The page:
In March 2020, the World Health Organization declared COVID-19 a global pandemic and the United States declared a national emergency with respect to COVID-19. The COVID-19 pandemic continues affect the U.S. and global economies and may affect our operations and certain other third parties on which we rely, including by causing disruptions in the supply of our product candidates and the conduct of future clinical trials. Moreover, the COVID-19 pandemic may adversely affect the operations of the FDA and other health authorities, resulting in delays of reviews and approvals with respect to our product candidates. While the potential economic impact brought by, and the duration of the COVID-19 pandemic is difficult to assess or predict, the impact of the COVID-19 pandemic on the global financial markets may reduce our ability to access capital, which could negatively impact our short-term and long-term liquidity. In addition, the loss of any of our employees as a result of COVID-19, or another pandemic, may adversely affect our operations. The ultimate impact of the COVID-19 pandemic is highly uncertain, and we do not yet know the full extent of potential delays or impacts that COVID-19 may have on our business, financing or clinical trial activities.

Some examples of potential disruptions that may result from the COVID-19 pandemic, include, but are not limited to:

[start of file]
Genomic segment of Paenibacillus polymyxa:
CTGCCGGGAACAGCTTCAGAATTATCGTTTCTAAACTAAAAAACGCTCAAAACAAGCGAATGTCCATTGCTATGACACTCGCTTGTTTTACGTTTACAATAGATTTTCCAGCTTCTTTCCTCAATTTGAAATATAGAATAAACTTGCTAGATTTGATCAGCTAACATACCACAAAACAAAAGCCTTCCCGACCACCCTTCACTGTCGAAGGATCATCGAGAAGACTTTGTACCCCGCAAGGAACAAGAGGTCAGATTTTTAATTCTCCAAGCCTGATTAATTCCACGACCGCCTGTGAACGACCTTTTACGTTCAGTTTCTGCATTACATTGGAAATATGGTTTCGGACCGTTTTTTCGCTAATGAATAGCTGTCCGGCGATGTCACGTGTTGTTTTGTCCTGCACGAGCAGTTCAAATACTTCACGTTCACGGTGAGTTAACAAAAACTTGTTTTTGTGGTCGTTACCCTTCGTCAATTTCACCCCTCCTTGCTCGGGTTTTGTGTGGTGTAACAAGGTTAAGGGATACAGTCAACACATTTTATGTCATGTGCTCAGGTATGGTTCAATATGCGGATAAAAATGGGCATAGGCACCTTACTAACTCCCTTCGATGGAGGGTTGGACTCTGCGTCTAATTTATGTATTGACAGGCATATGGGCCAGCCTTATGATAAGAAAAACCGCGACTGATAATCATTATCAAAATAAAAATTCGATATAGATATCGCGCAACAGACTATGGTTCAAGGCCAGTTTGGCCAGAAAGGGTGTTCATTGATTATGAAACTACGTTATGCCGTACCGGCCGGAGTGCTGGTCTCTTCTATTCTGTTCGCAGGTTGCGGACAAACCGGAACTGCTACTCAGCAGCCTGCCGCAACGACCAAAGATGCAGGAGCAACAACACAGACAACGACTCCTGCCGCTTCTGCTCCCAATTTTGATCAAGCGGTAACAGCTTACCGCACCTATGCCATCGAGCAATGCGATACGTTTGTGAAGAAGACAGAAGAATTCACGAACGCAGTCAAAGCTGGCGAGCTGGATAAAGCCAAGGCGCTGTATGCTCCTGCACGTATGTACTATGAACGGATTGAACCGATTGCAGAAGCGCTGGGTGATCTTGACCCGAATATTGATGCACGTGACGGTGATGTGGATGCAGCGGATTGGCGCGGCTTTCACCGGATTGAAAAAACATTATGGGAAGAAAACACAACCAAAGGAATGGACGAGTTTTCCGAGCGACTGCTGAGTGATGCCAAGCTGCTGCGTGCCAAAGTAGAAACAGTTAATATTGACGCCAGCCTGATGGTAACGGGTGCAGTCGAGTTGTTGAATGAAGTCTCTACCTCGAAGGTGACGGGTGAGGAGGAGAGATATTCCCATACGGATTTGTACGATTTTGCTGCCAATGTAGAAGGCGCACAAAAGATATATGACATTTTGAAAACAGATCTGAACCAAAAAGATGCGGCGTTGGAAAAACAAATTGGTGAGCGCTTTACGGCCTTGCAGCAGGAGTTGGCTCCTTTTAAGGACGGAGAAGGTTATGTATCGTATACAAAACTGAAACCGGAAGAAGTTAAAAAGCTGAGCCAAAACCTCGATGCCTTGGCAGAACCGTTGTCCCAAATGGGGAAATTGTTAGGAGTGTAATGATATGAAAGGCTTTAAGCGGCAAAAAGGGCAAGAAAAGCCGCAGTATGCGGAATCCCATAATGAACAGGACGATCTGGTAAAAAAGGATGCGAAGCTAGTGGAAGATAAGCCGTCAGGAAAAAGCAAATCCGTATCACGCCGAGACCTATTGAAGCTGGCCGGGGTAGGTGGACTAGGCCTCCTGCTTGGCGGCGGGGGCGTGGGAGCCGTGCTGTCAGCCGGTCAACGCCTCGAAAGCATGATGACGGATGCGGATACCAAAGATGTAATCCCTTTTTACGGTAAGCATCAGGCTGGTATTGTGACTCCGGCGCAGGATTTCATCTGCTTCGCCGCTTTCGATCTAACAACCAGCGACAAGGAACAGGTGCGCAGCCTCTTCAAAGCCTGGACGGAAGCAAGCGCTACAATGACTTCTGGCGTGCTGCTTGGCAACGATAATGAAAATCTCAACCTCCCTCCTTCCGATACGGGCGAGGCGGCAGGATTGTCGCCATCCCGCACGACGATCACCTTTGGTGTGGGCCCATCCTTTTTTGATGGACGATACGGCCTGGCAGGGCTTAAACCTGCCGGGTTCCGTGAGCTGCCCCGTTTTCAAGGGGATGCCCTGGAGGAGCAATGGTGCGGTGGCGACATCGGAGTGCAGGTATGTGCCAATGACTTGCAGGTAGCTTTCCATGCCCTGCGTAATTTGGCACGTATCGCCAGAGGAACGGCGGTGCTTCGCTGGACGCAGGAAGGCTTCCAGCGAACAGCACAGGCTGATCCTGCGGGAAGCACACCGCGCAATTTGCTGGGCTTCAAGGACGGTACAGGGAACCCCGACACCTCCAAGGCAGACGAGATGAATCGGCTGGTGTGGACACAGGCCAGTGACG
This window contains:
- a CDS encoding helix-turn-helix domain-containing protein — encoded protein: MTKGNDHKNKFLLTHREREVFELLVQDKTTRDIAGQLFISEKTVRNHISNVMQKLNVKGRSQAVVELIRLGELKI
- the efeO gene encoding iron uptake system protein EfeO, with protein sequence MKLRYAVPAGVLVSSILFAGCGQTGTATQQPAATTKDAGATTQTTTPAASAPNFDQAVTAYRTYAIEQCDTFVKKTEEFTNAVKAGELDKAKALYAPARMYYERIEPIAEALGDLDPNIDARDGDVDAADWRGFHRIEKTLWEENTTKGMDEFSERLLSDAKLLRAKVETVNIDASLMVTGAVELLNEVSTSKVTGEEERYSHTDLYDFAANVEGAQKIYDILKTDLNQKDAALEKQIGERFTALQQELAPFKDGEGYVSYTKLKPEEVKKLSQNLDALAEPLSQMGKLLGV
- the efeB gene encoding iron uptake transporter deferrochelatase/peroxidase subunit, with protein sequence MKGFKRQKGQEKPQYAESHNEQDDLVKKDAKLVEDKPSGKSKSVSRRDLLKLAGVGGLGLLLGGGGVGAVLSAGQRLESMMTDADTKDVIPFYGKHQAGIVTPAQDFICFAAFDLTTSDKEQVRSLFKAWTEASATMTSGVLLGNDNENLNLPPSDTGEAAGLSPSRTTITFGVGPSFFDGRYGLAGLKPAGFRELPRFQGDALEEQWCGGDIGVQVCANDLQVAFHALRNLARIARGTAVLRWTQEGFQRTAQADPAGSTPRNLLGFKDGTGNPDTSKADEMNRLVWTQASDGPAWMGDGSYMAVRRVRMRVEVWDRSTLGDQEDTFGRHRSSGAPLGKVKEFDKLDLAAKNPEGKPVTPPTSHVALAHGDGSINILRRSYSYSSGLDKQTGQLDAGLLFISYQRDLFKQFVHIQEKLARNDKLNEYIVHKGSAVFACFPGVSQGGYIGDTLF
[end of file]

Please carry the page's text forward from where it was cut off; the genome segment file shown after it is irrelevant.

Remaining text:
·

delays or difficulties in enrolling patients in our clinical trials;

·

delays or difficulties in initiating or expanding clinical trials, including delays or difficulties with clinical site initiation and recruiting clinical site investigators and clinical site staff;

·

increased rates of patients withdrawing from our clinical trials following enrollment as a result of contracting COVID-19 or other health conditions or being forced to quarantine;

·

interruption of key clinical trial activities, such as clinical trial site data monitoring and efficacy, safety and translational data collection, processing and analyses, due to limitations on travel imposed or recommended by federal, state or local governments, employers and others or interruption of clinical trial subject visits, which may impact the collection and integrity of subject data and clinical study endpoints;

·

delays or disruptions in preclinical experiments and IND-enabling studies due to restrictions of on-site staff and unforeseen circumstances at CROs and vendors, including any delays caused by the COVID-19 outbreak;

·

interruption or delays in the operations of the FDA and comparable foreign regulatory agencies;

·

interruption of, or delays in receiving, supplies of our product candidates from our contract manufacturing organizations due to staffing shortages, production slowdowns or stoppages and disruptions in delivery systems;

·

delays in receiving approval from local regulatory authorities to initiate our planned clinical trials;

·

limitations on employee or other resources that would otherwise be focused on the conduct of our clinical trials and pre-clinical work, including because of sickness of employees or their families, the desire of employees to avoid travel or contact with large groups of people, an increased reliance on working from home, school closures or mass transit disruptions;